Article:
Lac du Bonnet’s early immigration mix has brought people here from many different countries. Let us focus on the Ukrainians who settled in Brightstone, Landerville, and Red Deer.
Ukrainian immigrants came to Canada hungry for land. All the land in the Ukraine was controlled by landlords and divvied up into small lots among a large population. Canada, however, had an open West that was almost totally unsettled. This is what attracted so many immigrants to Canada at the turn of the century: the land rush and the opportunities of homesteading.
The first wave of Ukrainian pioneers settled in Manitoba between 1891 and 1914 coming from Poland, Western Ukraine, and other Eastern Slavic countries. Some of the areas the Ukrainians settled in were Cloverleaf, Cooks Creek, Ladywood, Tolstoi, Vita, Gardenton, Brokenhead, and Brightstone which was eight miles West of Lac du Bonnet. The second wave occurred from 1918 to 1939.
Under the Dominion Lands Policy, homesteading immigrants received one hundred and sixty acres of land for the price of a $10 registration fee. Immediately after they arrived, they set out on years of grueling work. As homesteaders they had to break and clear a certain amount of land every year and get it into production in order to keep their homestead. The homesteaders’ specified areas of land had to be cultivated within three years, which meant never-ending and back-breaking labor.
Ukrainians gave the community the name “Brightstone” after a large hill of granite outcropping that shone with the morning dew and the reflection of the sunlight. When they arrived in Brightstone, they had to build a house, often of log or sod construction. Wide spruce logs, maybe four to a wall, would be cut from nearby. And then sod or clay mixed with straw to hold it together would be slapped on to keep the harsh weather out. The more refined houses would have a basic whitewash applied over top of the clay.
They were faced with incredible hardships and bitter cold winters, with summers full of mosquitoes and black flies. A new homesteader would start clearing the land by hand, cutting trees with an axe, burning the underbrush, and clearing roots and stumps with the help of a team of oxen, since horses would have been far too expensive. Food was obtained from the land like berries, nuts, and mushrooms, and from a vegetable garden planted. Game was hunted to supplement the food supply. If the water supply was poor, homesteaders had to collect rainwater or melt snow or take on the grueling task of hand digging a well.. . Farming gradually improved from flailing grain to the thrashing machine of the 1920s.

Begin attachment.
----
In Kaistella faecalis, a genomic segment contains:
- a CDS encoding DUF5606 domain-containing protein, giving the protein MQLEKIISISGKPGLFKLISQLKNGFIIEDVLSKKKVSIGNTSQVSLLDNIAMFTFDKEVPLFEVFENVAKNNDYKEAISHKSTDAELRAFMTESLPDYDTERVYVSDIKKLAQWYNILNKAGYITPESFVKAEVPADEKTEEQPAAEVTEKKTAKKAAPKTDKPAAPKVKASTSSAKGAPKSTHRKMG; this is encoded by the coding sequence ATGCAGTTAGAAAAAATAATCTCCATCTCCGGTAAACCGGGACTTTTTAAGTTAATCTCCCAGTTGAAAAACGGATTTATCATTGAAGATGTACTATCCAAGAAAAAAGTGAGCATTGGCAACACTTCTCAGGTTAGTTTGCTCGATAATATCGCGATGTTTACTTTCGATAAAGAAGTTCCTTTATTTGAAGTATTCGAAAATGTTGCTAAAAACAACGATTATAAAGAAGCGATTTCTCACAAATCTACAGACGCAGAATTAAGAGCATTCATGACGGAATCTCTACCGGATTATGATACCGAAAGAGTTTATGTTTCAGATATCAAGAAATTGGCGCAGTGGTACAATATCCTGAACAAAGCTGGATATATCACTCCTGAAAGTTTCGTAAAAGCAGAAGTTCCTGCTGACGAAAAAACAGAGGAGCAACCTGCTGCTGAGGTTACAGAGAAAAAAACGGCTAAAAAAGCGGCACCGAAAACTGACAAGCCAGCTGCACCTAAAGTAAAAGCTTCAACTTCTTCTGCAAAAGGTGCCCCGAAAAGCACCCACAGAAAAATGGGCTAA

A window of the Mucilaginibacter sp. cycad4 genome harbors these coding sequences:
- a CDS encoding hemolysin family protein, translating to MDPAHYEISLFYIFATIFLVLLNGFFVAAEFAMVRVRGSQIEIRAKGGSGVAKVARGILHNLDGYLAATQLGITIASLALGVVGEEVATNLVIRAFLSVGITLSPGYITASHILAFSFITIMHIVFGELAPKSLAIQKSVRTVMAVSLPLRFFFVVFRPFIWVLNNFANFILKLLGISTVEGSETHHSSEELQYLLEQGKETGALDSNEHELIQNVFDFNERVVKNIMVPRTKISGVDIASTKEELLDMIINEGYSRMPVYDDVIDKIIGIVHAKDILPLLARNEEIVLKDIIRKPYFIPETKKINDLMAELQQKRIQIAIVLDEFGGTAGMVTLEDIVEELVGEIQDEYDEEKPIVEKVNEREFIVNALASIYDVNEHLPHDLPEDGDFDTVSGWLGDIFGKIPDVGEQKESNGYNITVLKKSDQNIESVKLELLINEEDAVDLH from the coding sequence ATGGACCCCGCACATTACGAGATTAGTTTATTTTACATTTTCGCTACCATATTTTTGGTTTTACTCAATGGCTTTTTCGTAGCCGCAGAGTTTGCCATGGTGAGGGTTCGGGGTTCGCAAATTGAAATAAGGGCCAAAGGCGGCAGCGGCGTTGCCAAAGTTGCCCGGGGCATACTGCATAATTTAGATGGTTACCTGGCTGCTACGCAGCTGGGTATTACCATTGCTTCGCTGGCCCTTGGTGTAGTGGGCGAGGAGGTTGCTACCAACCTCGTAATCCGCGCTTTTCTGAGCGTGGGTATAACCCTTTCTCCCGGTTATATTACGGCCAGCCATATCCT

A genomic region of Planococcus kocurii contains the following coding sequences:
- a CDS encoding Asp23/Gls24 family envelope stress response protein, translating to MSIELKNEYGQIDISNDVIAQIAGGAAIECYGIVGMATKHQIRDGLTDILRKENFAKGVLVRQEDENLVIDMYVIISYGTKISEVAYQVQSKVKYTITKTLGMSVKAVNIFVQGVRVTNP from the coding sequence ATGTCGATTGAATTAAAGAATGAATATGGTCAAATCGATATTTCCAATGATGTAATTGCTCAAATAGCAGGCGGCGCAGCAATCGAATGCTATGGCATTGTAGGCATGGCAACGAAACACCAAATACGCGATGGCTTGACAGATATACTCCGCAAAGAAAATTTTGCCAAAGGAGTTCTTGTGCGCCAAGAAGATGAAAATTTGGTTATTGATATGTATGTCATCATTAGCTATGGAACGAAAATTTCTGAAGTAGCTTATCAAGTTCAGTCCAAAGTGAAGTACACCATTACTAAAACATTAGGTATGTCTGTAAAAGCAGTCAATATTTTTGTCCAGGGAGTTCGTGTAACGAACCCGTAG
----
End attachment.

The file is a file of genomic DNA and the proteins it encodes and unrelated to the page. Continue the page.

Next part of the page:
The railways often provided a much needed source of work and extra income for homesteaders. Many were also forced to work other jobs to get enough money to buy the necessary farm equipment and keep the family and farm going. During the 1920s and 30s up to thirty oxen teams went to Lac du Bonnet to sell wood from the Brightstone district.
The land was the fruit of the homesteaders’ labor. They put a lot of blood, sweat and tears into it and sometimes it was generous in return. Other times it took its toll on people. Homesteaders and their families were often separated from friends and relatives and many suffered years of hardship and loneliness. The men often left their wives and children to seek work forty miles away by foot on a section gang or lumber camp or twenty miles to the Pinawa Hydo Power Plant.
One of the greatest difficulties was the absence of roads and bridges. Most trails were impassable when wet. In the autumn homesteaders waited until the ground was frozen before transporting their produce to Lac du Bonnet. The roads were always terrible and it took years for them to be all season. The roads began as trails around swamps, then corduroy roads, and finally ditches and drainage were implemented.
Adversities, however, also bound homesteaders together. Prejudices were lessened as people helped one another. Doors were kept unlatched and lanterns hung at night to guide travelers. And as communities developed, there were sport days, country fairs and a variety of entertainment at the community hall or church.
There was a special bond that was created between the immigrants that came here, opened up the West and farmed it. There was almost a spiritual bond among themselves, and with the earth.
Brightstone began with the establishment of a cemetery, followed by St. Mary’s Polish Roman Catholic Church where in 1936 thirty local families attended, which is approximately 130 people attending service. A post office opened with John Stanko as the first and only postmaster from 1913 to 1944. A one room schoolhouse opened in 1916 with Leona Gorecki as its first teacher. Brightstone school colors were red and white. John Hollop opened the first store in 1919, Jacob Hapko was the coffin maker and barber from 1914 to 1935, and John Malyk was the local Brightstone blacksmith.
A community hall was built in 1925 and in 1937 the Ukrainian Catholic Church was started. The Wojciechowski family had the first horses in the district in 1913, and he was a cooper or barrel maker. The CO-OP store began in 1938 and ran till 1968.
Ukrainian immigrants were profoundly Christian people. The faith was deeply ingrained in them and they brought this deep faith with them when they came to Canada. The Ukrainian settlers brought with them traditional customs and folk lore.